Mushroom Rock Trail Closed to Horses, Hikers Use Caution
Mushroom Rock Trail is closed to horses due to hazardous conditions caused by recent flooding. Hikers use caution. Trail is washed out in place and may be difficult to follow.
Climatic conditions exhibit a distinctly bimodal pattern, with spring and fall having low moisture, and summer and winter having high precipitation. Precipitation within the Monument averages 19.52 inches a year, most of which falls as localized, heavy rain during the summer monsoons, occurring from July through mid-September. Summer rainfall occurs as high intensity thunderstorms, while winter rainfall is usually associated with Pacific frontal storms. Snowstorms can occur from late fall through early spring, and may bring up to a foot of snow, but the snow rarely lingers except on the shaded northern slopes at the highest elevations.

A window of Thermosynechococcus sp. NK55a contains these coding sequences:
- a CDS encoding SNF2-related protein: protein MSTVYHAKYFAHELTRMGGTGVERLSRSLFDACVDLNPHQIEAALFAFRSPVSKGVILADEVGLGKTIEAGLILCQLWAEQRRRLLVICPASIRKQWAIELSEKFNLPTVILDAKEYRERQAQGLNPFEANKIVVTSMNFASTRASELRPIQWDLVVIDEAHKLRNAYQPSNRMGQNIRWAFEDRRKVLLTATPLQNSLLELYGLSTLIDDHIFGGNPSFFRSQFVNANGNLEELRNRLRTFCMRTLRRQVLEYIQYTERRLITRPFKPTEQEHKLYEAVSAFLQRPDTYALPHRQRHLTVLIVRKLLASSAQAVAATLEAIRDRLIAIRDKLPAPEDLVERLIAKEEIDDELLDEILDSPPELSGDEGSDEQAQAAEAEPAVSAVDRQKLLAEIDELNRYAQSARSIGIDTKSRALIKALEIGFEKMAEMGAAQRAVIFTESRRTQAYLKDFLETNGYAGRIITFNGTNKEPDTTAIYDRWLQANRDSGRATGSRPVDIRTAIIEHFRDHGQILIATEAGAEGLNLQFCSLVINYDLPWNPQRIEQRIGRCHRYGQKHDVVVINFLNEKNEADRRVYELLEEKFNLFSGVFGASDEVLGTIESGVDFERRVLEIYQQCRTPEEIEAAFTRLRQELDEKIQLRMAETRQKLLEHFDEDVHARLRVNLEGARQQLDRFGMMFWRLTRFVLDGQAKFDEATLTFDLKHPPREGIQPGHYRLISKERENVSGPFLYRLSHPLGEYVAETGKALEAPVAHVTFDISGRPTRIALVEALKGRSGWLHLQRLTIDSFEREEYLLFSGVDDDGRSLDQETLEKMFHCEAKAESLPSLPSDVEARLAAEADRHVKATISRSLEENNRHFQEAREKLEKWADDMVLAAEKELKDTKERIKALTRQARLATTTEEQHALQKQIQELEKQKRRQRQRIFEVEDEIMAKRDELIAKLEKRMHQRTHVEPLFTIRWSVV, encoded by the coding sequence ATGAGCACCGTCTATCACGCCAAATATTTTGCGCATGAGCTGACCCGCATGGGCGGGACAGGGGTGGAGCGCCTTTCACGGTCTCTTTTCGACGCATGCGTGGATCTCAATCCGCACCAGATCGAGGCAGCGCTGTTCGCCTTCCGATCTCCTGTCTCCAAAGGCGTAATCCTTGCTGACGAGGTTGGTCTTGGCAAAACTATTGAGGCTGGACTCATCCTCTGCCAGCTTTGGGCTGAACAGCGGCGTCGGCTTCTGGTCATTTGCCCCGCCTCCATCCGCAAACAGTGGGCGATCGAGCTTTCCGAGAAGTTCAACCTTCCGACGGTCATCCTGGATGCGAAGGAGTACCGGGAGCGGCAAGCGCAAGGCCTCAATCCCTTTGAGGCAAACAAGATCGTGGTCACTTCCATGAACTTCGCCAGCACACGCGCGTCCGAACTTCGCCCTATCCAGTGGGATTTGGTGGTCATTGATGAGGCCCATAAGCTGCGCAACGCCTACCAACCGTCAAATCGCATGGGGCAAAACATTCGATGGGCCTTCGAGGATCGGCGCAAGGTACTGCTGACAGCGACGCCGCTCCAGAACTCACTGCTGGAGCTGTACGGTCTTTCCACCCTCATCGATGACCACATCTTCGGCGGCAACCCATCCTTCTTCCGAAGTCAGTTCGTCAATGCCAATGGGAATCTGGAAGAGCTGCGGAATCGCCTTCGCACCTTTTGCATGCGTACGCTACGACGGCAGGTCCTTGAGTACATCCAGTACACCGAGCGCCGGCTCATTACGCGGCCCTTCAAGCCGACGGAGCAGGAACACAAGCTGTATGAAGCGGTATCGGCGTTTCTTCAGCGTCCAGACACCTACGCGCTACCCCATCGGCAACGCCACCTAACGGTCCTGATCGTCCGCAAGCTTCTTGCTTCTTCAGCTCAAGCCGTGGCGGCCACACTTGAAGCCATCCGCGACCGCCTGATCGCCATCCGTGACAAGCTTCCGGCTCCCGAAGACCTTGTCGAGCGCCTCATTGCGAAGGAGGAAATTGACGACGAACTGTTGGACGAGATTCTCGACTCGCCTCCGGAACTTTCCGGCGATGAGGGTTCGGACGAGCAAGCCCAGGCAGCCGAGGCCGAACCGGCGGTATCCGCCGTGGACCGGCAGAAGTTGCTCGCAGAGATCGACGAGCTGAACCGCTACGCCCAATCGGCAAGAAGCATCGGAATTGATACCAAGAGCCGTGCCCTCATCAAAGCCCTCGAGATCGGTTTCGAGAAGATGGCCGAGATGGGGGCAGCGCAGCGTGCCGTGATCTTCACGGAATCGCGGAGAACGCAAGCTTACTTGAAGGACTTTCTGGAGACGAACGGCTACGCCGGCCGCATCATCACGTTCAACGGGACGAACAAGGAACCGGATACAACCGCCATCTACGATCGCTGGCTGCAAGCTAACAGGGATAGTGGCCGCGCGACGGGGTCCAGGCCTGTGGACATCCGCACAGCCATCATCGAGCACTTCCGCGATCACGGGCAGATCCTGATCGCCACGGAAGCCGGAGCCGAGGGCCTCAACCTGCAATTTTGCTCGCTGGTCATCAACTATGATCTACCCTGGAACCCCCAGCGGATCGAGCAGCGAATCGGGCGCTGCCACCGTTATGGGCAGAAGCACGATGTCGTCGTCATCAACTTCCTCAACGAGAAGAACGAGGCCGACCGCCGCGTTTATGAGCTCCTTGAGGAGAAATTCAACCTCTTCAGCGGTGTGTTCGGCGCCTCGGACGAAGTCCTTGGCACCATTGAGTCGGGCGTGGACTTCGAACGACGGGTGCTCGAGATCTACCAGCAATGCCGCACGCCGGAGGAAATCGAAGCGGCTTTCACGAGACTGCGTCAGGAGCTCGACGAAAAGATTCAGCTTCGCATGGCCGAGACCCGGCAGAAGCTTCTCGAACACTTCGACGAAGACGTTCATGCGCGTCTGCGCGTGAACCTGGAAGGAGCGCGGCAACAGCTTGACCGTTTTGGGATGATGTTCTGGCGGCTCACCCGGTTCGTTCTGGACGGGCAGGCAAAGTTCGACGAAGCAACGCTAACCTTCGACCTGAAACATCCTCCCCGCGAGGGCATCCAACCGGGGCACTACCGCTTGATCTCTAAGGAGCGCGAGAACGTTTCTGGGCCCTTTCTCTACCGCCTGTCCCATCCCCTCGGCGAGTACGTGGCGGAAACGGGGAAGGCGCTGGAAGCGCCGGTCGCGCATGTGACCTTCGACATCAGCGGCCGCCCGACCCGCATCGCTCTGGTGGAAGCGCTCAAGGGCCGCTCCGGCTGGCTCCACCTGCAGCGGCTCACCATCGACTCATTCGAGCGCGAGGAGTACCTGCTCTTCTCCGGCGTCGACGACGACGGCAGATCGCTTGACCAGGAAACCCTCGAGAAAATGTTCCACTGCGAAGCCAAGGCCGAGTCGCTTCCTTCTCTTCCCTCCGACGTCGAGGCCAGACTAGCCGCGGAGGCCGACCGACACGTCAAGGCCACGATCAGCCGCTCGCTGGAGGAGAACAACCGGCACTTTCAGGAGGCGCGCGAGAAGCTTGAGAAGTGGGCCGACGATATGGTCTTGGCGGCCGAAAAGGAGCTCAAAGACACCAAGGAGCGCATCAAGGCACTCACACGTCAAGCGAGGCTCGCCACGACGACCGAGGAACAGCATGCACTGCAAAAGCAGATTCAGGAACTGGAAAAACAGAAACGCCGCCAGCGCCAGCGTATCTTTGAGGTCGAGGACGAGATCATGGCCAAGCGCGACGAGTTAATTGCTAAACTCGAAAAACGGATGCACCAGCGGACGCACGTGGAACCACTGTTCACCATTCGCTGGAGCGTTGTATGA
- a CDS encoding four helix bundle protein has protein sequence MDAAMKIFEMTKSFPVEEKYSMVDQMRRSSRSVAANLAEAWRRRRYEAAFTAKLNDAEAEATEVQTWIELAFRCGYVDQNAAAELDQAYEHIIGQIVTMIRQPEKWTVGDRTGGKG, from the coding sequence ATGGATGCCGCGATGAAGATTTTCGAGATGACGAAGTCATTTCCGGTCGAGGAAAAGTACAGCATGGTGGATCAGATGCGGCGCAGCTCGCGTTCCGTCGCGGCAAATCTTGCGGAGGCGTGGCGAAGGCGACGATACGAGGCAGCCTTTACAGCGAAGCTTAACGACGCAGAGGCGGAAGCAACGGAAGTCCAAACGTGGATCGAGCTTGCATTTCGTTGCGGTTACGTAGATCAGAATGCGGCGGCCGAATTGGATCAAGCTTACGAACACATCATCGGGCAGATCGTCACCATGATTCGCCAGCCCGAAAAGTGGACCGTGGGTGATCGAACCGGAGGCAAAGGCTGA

Did You Know?
The rock formations at Chiricahua National Monument were carved by ice and water from layers of rhyolite, which was originally ash blown out during the Turkey Creek Volcano eruption 27 million years ago.